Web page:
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The Muppets – Review

The Muppets Review (2011)
Director: James Bobin
Starring: Jason Segel, Amy Adams, Chris Cooper, Rashida Jones
Release Date: US – Wednesday / UK – 17th February

It’s time to meet the Muppets. Again.

While it’s been almost thirty years since the last Muppet film with the original puppeteers (1984’s The Muppets Take Manhattan), nineteen years since the last Muppet endeavor worth noting (1992’s The Muppet Christmas Carol), and a mere six years since the wince-inducing direct to DVD offering The Muppets’ Wizard of Oz (Quentin Tarantino cameo, anyone?), when Jason Segel found himself at a meeting with Disney in the wake of his huge box office success with Forgetting Sarah Marshall, The Muppets were the farthest thing from dead. When asked what properties he would like to pursue, Segel was quick to proclaim his love for Jim Henson’s legacy.

The Muppets Review (2011)
Amy met them at her audition. It didn’t go well.

Over the next four years, he and co-writer Nicholas Stoller (click here for our interview) dove headlong into the Muppet universe of their collective childhood. The result is The Muppets, a delightful yet generically named felt vehicle which opens this weekend around the U.S.

With a plot vaguely reminiscent of Take Manhattan, the Muppets have long since broken up and their old stomping grounds, The Muppet Studios, are in danger of being bulldozed. Enter Gary (Jason Segel), Mary (Amy Adams), and Walter (a new Muppet performed by Peter Linz), a sight-seeing trio from Smallsville, USA, who stumble upon the sinister plot to drill for oil beneath the studio and prod the reclusive Kermit (Steve Whitmire) to gather the old gang for a charity telethon to save the studio.

As the plot progresses, the storyline of Walter, Gary, and Mary competes with the storyline for Kermit and the gang. And while both are great on paper, with not enough time to do justice to the ideas, both storylines feel surface-level and rushed.

The Muppets Review (2011)
Being a method actor, Segel needed to know everything about being a puppet. Everything.

The movie starts with a lot of voice-over and exposition in an attempt to get modern children up to speed with how important The Muppets are (were?). It then jumps right into the first of a series of wonderful song and dance numbers, which in the end are the saving grace of the film. With songs from Bret Mackenzie (Flight of the Conchords), presumably brought in by director James Bobin, every time the music starts the movie truly comes to life. The lyrics are clever, the music is incessantly memorable (both myself and my wife have woken up in the morning humming the tunes over a week later), and the choreography and directing generate some huge laughs.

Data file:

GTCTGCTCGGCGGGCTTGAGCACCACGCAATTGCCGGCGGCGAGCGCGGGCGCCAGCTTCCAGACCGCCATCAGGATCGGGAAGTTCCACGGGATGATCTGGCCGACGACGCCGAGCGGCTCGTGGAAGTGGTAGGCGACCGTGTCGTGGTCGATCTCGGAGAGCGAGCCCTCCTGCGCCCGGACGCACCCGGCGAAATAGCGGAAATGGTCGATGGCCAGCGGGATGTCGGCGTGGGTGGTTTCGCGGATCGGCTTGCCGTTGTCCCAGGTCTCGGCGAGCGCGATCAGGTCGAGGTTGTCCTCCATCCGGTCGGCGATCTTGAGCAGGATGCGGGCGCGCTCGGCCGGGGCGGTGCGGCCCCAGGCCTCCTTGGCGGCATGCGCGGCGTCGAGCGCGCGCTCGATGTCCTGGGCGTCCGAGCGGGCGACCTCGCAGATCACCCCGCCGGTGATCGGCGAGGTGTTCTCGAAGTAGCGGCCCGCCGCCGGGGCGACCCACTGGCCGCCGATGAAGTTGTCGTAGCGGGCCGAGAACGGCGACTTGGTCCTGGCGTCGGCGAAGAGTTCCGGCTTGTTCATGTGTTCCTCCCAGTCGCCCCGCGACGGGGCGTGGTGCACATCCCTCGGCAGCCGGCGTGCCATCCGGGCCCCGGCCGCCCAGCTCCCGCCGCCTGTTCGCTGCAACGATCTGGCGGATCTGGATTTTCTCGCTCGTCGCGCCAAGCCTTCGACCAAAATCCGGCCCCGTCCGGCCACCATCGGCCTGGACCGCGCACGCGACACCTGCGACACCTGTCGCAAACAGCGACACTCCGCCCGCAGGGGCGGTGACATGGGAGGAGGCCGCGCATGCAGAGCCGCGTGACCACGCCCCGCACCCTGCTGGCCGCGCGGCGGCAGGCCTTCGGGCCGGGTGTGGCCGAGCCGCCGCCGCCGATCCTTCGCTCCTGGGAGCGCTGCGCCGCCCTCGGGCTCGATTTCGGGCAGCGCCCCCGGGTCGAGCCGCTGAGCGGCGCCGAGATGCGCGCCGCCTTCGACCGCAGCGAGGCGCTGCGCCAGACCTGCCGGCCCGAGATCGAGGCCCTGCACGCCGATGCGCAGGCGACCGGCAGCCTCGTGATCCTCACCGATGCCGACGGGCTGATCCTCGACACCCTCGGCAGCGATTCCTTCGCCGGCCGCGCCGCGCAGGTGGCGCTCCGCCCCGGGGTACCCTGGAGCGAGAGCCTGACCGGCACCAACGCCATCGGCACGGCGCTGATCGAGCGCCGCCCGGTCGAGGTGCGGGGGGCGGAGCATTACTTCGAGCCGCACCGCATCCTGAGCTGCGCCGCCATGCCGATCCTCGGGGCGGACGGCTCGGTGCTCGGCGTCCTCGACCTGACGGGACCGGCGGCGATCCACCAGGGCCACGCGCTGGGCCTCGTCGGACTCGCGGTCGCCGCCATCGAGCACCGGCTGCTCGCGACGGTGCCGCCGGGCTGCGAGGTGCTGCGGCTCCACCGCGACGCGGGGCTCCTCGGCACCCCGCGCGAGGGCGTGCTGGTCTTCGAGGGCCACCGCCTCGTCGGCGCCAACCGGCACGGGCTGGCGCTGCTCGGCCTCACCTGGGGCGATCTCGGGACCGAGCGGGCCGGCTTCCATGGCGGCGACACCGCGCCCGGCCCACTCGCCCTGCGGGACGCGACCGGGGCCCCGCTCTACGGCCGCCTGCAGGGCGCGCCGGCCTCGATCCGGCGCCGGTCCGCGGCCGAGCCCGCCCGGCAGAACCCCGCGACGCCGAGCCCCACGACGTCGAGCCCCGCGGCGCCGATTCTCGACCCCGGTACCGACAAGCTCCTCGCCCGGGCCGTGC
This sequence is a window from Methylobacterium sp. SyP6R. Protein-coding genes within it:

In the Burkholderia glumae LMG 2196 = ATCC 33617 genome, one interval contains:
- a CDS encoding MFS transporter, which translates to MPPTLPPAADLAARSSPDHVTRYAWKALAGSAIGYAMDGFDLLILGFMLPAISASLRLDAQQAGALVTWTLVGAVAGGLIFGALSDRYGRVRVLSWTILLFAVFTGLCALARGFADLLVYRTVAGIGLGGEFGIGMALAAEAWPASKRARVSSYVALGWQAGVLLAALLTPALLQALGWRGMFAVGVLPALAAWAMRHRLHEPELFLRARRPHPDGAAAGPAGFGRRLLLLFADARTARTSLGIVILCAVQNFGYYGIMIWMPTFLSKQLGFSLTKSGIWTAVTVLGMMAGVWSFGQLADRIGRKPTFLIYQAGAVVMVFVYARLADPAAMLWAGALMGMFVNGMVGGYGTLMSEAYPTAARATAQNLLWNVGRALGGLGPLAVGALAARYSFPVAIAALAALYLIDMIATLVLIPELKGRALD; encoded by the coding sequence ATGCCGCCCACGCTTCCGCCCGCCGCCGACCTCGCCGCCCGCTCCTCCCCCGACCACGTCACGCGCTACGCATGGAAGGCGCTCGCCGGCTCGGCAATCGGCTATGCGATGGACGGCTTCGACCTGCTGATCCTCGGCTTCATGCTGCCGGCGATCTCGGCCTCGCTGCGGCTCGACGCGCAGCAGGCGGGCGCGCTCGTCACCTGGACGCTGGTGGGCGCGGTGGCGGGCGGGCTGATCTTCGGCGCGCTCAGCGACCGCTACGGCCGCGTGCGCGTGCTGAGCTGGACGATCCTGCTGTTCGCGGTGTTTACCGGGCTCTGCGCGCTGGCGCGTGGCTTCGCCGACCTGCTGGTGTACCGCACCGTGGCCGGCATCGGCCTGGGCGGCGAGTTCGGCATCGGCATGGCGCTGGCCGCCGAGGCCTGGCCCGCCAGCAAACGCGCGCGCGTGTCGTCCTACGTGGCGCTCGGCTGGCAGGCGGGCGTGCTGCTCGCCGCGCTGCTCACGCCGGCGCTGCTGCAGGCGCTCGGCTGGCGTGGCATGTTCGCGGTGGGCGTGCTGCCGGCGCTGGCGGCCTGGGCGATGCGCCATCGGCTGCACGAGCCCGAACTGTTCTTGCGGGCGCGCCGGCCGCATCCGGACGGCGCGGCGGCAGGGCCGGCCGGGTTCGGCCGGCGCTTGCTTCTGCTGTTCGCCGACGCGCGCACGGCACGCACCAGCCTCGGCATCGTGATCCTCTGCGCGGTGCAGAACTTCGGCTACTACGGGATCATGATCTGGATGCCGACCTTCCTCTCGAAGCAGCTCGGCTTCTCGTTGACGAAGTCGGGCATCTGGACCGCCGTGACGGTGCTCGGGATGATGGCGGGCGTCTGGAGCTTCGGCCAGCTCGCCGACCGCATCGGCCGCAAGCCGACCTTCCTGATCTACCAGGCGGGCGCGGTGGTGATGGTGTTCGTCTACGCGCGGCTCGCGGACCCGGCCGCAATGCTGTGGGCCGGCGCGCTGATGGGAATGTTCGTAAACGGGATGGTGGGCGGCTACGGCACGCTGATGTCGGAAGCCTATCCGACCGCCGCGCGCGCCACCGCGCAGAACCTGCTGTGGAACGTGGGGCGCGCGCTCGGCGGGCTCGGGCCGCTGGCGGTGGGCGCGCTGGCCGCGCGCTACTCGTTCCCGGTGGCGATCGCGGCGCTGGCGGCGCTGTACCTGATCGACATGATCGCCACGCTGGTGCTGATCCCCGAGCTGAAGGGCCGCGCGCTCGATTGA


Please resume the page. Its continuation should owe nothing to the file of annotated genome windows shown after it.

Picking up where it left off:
However, the interstitial scenes often grow tedious with underwritten dialog, static direction, and a few lame duck jokes. Particularly bad is the villain Tex Richman (played with wonderful sincerity by Chris Cooper).

The Muppets Review (2011)
Pictured here, relaxing at home.

Richman is relegated to the timeworn gag of forced maniacal laughter in two of his three main scenes. But, as always, the song swoops in to save the day, delivering a spontaneous rap number which Cooper sang himself. Seeing this highly respected actor decked out in cheesy bling while rhyming such lyrics as “I have so much gold, I gold-plate my gold” and “I even make the baker bake my bread out of ‘dough.’ No no, don’t eat it though, it’ll make ya ill, there ain’t no flour in a hundred dollar bill.”

To borrow a metaphor from one of my favorite Muppet characters, the final product is a lot like a meal from The Swedish Chef: it’s made with love, contains lots of great ingredients, but in the end it’s a big sloppy mess. If you’re looking the tight scripting of The Muppet Movie and the sizzling wit and class of The Great Muppet Caper you will likely be disappointed. But neither is The Muppets a failure. It is a HUGE improvement on any Muppet showcase since the 1990s and despite its shortcomings, the performances, songs, and charm will have you smiling as you leave the theater and, in my experience, trying hard not to be a 30-year-old man skipping on his way out of a children’s movie.

Our Grade: B-

Also See: Immortals Review, Ides Of March Review, Johnny English Reborn Review

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